In 1982, Howard Scott Gentry treated three species in the group Striatae, Agave dasylirioides, Agave striata, and Agave stricta. Previously I have written a bit about Agave striata, Agave stricta, and Agave rzedowskiana, and will tackle another member here. The recently described Agave kavandivi from western Oaxaca brings to nine the number of species in this rapidly expanding cluster of closely related species. I first heard of the possiblity of an undescribed Striatae plant occurring in western Oaxaca back in 2004 and had intended to visit the locality several times, but one thing or another prevented me from getting there until this past February. I was planning a trip to Oaxaca with Daniel Serrano to study Agave titanota at the type locality of Rancho Tambor as well as visiting various spots with populations of plants being called Agave titanota. It so happened that I was able to talk my friend David Yetman and his friend Alberto Burquez into joining us for much of that trip with the stipulation that we visit Santiago Yosondua and the type locality for Agave kavandivi.
In the original description for this species, Abasaí García-Mendoza states that the species was named for Cerro Kava Ndivi, the mountain on which it occurs. He goes on to say that in Mixtec, the name Kava Ndivi is loosely translated to Spanish as “peña de la tórtola” which is further translated to English as “cliff of the turtledove”.
García-Mendoza compares Agave kavandivi to A. dasylirioides, A. stricta, and A. rzedowskiana, and after having seen three of the four (I’m missing A. dasylirioides) I can say that A. stricta and A. rzedowskiana are easily distinguished from A. kavandivi mostly by the leaf width. Those on A. kavandivi are noticeably wider than those on the other two. Agave rzedowskiana and A. stricta also have nearly twice as many leaves as A. kavandivi. Meanwhile, Agave dasylirioides has leaves even wider than those of A. kavandivi while also having slightly more leaves per rosette. The main difference is that Agave dasylirioides is solitary while A. kavandivi is offsetting. Having said that, we did see a number of plants that had not yet begun to offset, so that will not always be an easy-to-use method.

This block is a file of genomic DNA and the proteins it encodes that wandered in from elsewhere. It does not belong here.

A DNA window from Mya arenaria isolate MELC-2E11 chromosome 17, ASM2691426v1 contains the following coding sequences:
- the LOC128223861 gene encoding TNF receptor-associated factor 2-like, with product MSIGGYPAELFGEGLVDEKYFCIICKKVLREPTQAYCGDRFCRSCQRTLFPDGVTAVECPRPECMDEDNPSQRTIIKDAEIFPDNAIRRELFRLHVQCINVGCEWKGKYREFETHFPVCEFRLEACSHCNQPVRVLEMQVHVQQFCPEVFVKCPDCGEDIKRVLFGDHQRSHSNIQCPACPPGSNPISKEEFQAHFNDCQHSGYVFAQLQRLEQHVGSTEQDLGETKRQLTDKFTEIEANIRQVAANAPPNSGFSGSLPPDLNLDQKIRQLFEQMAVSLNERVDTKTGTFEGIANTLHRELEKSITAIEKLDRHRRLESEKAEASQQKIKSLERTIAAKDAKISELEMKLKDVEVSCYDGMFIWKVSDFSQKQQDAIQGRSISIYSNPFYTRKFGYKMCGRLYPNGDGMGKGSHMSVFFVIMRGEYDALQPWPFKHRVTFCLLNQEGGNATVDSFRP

Be sure to check the store, as we do have Agave kavandivi available for sale in 3-inch pots
Our visit to Santiago Yosondua and the nearby Cerro Kava Ndivi was in mid-February, and it certainly was quite warm, bordering on hot. Sunscreen, a long sleeve shirt and a good field hat with a wide brim were some of the basic necessities for climbing around the Cerro.
The Agave is not the only intriguing plant that occurs on Cerro Kava Ndivi. Below, we see a couple of shots of a Hechtia species.
Next we spot a Brahea species growing on a huge boulder.
Last, but not least we spot an unrecognized Ferocactus species, and with no books to help us out, we decide it is undescribed. That is until we get back to the U.S. and post a picture only to have several people chime in with Ferocactus alamosanus subspecies reppenhagenii. Oh well, so much for the chance to describe a new species of Ferocactus.